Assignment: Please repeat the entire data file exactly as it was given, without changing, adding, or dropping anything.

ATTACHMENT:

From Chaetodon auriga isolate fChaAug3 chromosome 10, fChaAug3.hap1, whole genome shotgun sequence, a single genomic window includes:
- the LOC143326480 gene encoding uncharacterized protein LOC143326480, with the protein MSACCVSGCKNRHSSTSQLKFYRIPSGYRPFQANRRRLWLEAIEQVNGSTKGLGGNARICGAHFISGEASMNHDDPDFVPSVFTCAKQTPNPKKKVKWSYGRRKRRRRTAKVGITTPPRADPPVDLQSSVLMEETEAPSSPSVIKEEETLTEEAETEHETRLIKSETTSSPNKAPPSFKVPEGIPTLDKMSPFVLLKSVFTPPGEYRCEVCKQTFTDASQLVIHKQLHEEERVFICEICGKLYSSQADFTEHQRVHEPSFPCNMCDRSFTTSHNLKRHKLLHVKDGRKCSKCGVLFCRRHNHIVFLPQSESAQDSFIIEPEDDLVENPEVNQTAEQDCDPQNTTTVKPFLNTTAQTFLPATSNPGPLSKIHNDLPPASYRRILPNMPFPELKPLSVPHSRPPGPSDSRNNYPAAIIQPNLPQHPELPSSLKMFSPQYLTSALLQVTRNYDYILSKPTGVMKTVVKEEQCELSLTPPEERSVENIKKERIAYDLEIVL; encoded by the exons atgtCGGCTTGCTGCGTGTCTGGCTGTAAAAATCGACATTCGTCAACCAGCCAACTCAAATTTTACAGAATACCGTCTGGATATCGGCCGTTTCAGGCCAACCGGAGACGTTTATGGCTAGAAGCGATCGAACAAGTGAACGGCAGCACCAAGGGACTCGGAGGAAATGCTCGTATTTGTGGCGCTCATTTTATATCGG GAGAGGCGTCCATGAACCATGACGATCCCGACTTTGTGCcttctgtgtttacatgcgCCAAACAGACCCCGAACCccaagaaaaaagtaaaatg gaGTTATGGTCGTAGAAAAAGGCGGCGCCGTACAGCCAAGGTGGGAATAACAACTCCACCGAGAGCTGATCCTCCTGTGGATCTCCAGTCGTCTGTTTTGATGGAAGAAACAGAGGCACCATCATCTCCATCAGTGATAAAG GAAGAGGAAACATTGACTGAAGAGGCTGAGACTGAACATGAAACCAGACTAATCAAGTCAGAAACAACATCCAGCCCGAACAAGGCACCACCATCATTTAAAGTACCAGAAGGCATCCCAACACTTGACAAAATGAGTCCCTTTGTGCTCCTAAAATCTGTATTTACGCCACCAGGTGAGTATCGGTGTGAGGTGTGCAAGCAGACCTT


From Chaetodon auriga isolate fChaAug3 chromosome 10, fChaAug3.hap1, whole genome shotgun sequence, a single genomic window includes:
- the LOC143326480 gene encoding uncharacterized protein LOC143326480, with the protein MSACCVSGCKNRHSSTSQLKFYRIPSGYRPFQANRRRLWLEAIEQVNGSTKGLGGNARICGAHFISGEASMNHDDPDFVPSVFTCAKQTPNPKKKVKWSYGRRKRRRRTAKVGITTPPRADPPVDLQSSVLMEETEAPSSPSVIKEEETLTEEAETEHETRLIKSETTSSPNKAPPSFKVPEGIPTLDKMSPFVLLKSVFTPPGEYRCEVCKQTFTDASQLVIHKQLHEEERVFICEICGKLYSSQADFTEHQRVHEPSFPCNMCDRSFTTSHNLKRHKLLHVKDGRKCSKCGVLFCRRHNHIVFLPQSESAQDSFIIEPEDDLVENPEVNQTAEQDCDPQNTTTVKPFLNTTAQTFLPATSNPGPLSKIHNDLPPASYRRILPNMPFPELKPLSVPHSRPPGPSDSRNNYPAAIIQPNLPQHPELPSSLKMFSPQYLTSALLQVTRNYDYILSKPTGVMKTVVKEEQCELSLTPPEERSVENIKKERIAYDLEIVL; encoded by the exons atgtCGGCTTGCTGCGTGTCTGGCTGTAAAAATCGACATTCGTCAACCAGCCAACTCAAATTTTACAGAATACCGTCTGGATATCGGCCGTTTCAGGCCAACCGGAGACGTTTATGGCTAGAAGCGATCGAACAAGTGAACGGCAGCACCAAGGGACTCGGAGGAAATGCTCGTATTTGTGGCGCTCATTTTATATCGG GAGAGGCGTCCATGAACCATGACGATCCCGACTTTGTGCcttctgtgtttacatgcgCCAAACAGACCCCGAACCccaagaaaaaagtaaaatg gaGTTATGGTCGTAGAAAAAGGCGGCGCCGTACAGCCAAGGTGGGAATAACAACTCCACCGAGAGCTGATCCTCCTGTGGATCTCCAGTCGTCTGTTTTGATGGAAGAAACAGAGGCACCATCATCTCCATCAGTGATAAAG GAAGAGGAAACATTGACTGAAGAGGCTGAGACTGAACATGAAACCAGACTAATCAAGTCAGAAACAACATCCAGCCCGAACAAGGCACCACCATCATTTAAAGTACCAGAAGGCATCCCAACACTTGACAAAATGAGTCCCTTTGTGCTCCTAAAATCTGTATTTACGCCACCAGGTGAGTATCGGTGTGAGGTGTGCAAGCAGACCTT